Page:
The 156-megawatt Comanche solar array, shown here on Jan 20, 2019, in front of the Comanche Station, a coal-fired power plant. (Mike Sweeney, Special to The Colorado Sun)

Colorado Oil and Gas Association CEO Dan Haley’s opinion piece (Sept. 17) about the dangers of ending our reliance on fossil fuels scored a perfect “10.” He was wrong on every single point. On the eve of this week’s United Nations Climate Summit, I feel compelled to set the record straight.

Elise Jones
  1. “The environment would suffer.” This is Orwellian in its rhetoric. By moving quickly to low- or zero-carbon energy systems, every single aspect of Earth’s environment would improve: our air, our water, and our human- and non-human habitat. Haley apparently discounts – or completely ignores – what virtually every Earth scientist has been telling the world for decades: The planet is warming, climate systems are being disrupted, communities are suffering from more extreme weather events, agricultural conditions are changing rapidly, threats to public health from the spread of disease are increasing, and other impacts are buffeting modern societies – all tied to one major source: burning fossil fuels.   
  2.  “Energy prices would skyrocket, and the most vulnerable among us would suffer.” Surely Haley knows that here in Colorado, the cost of producing electricity from the sun and the wind is already the same or cheaper than from fossil fuels. The most vulnerable among us, many already disproportionately affected by emissions that create smog and other impacts from fossil fuel extraction, will be much better off in our lower-carbon future.
  3. “The world would become less safe.” Even traditionally conservative institutions such as the Pentagon have been warning that climate change is a “threat multiplier” that will bring about mass migrations, wars, food insecurity, armed conflict, and other human suffering. The faster the United States launches into the lead to transition us away from fossil fuels, the safer we, and the world, will be.
  4. “More than 1 million people across the United States could lose their jobs.” Any lost jobs in the fossil fuel sector will be replaced by better, cleaner, safer, and more productive careers in alternative industries. Colorado’s economy already relies much more heavily on “clean tech,” financial sector employment, and the recreational economy for jobs. The oil and gas industry represents a tiny fraction of our state’s economic output, and recent legislation has committed funding to help retrain and transition this workforce.
  5. “Our economy would tank.” See No. 4. Any quick reading of economic data in Colorado shows that there are more than three dozen sectors of our economy that supply more jobs than the oil and gas industry, including advanced manufacturing, any number of professional, technical, and scientific services, construction, health care, and education. These are and should be the drivers of our economy.  
  6. “Students would lose.” If we care about our young people, we must tackle our climate pollution challenges and leave them a planet that is inhabitable, plain and simple. Colorado students are already suffering negative impacts from our fossil fuel energy focus, as oil and gas operations move closer to school playgrounds, ozone pollution triggers increased asthma attacks, and the boom-and-bust cycles of the oil and gas industry whipsaw state spending on education. 
  7. “Critical infrastructure would go unfunded.” The Land and Water Conservation Fund is supposed to offset some small amount of the damage done by oil and gas drilling, but it has seen billions of dollars of its revenue diverted for non-conservation purposes. A better outcome would be avoiding those environmental harms in the first place. In Colorado, which has some of the lowest severance tax rates in the country already, state and local governments are often forced to fund cleanups of oil and gas wells, bleeding funding from other projects.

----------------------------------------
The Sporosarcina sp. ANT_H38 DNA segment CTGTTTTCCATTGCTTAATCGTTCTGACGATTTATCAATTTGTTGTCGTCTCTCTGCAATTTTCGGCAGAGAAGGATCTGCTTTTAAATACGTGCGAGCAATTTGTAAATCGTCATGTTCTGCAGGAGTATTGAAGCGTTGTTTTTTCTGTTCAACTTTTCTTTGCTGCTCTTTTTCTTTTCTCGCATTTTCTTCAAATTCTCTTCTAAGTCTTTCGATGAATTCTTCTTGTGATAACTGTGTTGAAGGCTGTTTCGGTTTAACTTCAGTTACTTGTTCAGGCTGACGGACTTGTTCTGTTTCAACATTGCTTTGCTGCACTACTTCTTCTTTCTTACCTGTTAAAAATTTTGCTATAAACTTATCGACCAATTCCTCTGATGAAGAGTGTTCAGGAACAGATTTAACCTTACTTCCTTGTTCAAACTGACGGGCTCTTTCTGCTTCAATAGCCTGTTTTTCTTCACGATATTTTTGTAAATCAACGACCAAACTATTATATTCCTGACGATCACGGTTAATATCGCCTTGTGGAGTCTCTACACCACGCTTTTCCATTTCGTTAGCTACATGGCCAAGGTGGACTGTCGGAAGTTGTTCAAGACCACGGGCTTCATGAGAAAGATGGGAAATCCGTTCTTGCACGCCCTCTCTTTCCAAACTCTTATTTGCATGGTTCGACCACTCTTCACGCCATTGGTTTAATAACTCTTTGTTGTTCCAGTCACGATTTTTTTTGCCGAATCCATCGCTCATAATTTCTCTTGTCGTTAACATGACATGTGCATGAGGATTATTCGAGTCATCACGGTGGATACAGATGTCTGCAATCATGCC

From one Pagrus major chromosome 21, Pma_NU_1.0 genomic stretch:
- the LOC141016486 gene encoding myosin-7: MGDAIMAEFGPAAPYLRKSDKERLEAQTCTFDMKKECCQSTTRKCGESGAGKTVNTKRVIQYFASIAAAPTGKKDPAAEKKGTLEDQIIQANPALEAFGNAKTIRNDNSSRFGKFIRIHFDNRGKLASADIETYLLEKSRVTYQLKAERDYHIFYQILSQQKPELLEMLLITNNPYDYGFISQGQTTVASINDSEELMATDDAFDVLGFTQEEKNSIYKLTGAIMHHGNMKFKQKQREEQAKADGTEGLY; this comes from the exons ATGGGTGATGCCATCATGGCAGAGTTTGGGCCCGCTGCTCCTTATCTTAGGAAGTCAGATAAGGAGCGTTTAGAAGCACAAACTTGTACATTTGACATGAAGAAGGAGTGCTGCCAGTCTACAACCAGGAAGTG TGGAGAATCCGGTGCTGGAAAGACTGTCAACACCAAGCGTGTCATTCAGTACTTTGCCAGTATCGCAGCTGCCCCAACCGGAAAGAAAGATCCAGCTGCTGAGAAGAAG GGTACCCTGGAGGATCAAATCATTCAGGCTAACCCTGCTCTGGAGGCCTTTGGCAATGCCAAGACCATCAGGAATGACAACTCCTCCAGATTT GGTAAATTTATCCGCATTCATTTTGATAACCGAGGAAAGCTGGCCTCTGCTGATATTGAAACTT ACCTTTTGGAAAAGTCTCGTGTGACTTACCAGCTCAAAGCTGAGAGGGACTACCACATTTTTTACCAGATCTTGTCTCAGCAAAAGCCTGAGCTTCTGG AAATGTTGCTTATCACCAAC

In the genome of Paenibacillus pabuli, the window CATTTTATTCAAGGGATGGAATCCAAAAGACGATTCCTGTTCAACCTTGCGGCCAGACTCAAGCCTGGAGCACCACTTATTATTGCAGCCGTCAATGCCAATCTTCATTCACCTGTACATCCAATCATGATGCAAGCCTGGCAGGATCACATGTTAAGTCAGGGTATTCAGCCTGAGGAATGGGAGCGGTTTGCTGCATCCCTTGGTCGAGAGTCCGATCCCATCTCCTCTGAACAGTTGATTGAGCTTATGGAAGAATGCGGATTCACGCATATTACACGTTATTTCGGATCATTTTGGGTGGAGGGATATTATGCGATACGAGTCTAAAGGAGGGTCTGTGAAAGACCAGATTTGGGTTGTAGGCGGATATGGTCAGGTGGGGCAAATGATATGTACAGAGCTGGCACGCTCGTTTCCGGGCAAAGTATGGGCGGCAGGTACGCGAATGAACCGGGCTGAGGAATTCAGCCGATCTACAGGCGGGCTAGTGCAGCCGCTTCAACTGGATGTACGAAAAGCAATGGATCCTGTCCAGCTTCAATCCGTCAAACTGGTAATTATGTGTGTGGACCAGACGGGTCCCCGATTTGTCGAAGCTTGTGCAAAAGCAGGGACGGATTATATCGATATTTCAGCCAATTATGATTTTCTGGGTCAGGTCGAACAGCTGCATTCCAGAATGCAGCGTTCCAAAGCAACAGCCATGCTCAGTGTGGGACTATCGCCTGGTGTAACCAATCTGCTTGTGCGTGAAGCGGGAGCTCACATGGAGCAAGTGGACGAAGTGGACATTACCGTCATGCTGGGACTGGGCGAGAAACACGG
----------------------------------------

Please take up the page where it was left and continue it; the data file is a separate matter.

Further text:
8. “Manufacturing costs would go up, meaning costs for consumers would go up.” We are already paying a premium for our reliance on fossil fuels, in our public health costs, our rapidly changing climate, and in many other ways. A transition to a fossil-free future would ultimately lead to lower energy costs and a much more efficient economy.
  9.  “Charitable organizations and nonprofits would suffer.” Please. Much of that charity you cite from the energy industry provided them giant tax write-offs. Thousands of Coloradans in other industries supply both charitable donations and volunteer work that is not yoked to an industry that is causing damage to our air, water, and social fabric by continuing to insist that oil and gas wells be placed in people’s backyards and communities.
  10.  “Our independence and values as a nation would be diminished.” When the United States seizes the lead in renewable and low-carbon technology, the world will be at our doorstep paying for the right to use it. And if the fossil fuel industry was truly focused on America’s energy independence, it wouldn’t be exporting oil and gas overseas to maximize their profits to the detriment of American communities and the global climate. It’s also hypocritical for Haley to complain about the property rights of mineral owners when the industry depends upon the un-American use of “corporate eminent domain” to force pool the development of minerals against property owners’ wishes. 

Our planet deserves better than the kind of myopic viewpoint presented by Haley. Our climate crisis demands a national and international response that is commensurate with the threat of our continued reliance on fossil fuels. It starts from running, not walking, away from our oil and gas dependence. We Americans are smart, resourceful, and resilient. It’s time for us to embrace a safer, cleaner energy future and put Haley’s rhetoric in the rear-view mirror. 

Elise Jones is a Boulder County commissioner